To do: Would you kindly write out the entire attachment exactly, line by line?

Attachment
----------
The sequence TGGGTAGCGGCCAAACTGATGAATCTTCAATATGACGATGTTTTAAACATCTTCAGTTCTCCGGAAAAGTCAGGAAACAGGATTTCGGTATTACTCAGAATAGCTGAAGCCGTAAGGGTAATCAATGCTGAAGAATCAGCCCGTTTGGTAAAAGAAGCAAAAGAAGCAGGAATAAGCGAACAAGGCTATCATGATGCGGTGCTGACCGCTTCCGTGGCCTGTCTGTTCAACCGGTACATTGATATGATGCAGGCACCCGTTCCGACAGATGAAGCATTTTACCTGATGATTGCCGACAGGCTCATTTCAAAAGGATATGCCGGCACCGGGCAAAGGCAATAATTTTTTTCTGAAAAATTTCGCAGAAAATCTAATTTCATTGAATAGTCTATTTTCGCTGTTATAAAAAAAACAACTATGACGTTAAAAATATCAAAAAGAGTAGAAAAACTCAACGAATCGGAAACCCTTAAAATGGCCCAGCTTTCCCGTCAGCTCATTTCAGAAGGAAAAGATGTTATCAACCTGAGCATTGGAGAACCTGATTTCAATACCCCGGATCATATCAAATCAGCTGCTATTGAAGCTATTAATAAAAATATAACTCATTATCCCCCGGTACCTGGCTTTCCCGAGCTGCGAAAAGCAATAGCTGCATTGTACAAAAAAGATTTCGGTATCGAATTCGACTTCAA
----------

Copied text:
The sequence TGGGTAGCGGCCAAACTGATGAATCTTCAATATGACGATGTTTTAAACATCTTCAGTTCTCCGGAAAAGTCAGGAAACAGGATTTCGGTATTACTCAGAATAGCTGAAGCCGTAAGGGTAATCAATGCTGAAGAATCAGCCCGTTTGGTAAAAGAAGCAAAAGAAGCAGGAATAAGCGAACAAGGCTATCATGATGCGGTGCTGACCGCTTCCGTGGCCTGTCTGTTCAACCGGTACATTGATATGATGCAGGCACCCGTTCCGACAGATGAAGCATTTTACCTGATGATTGCCGACAGGCTCATTTCAAAAGGATATGCCGGCACCGGGCAAAGGCAATAATTTTTTTCTGAAAAATTTCGCAGAAAATCTAATTTCATTGAATAGTCTATTTTCGCTGTTATAAAAAAAACAACTATGACGTTAAAAATATCAAAAAGAGTAGAAAAACTCAACGAATCGGAAACCCTTAAAATGGCCCAGCTTTCCCGTCAGCTCATTTCAGAAGGAAAAGATGTTATCAACCTGAGCATTGGAGAACCTGATTTCAATACCCCGGATCATATCAAATCAGCTGCTATTGAAGCTATTAATAAAAATATAACTCATTATCCCCCGGTACCTGGCTTTCCCGAGCTGCGAAAAGCAATAGCTGCATTGTACAAAAAAGATTTCGGTATCGAATTCGACTTCAA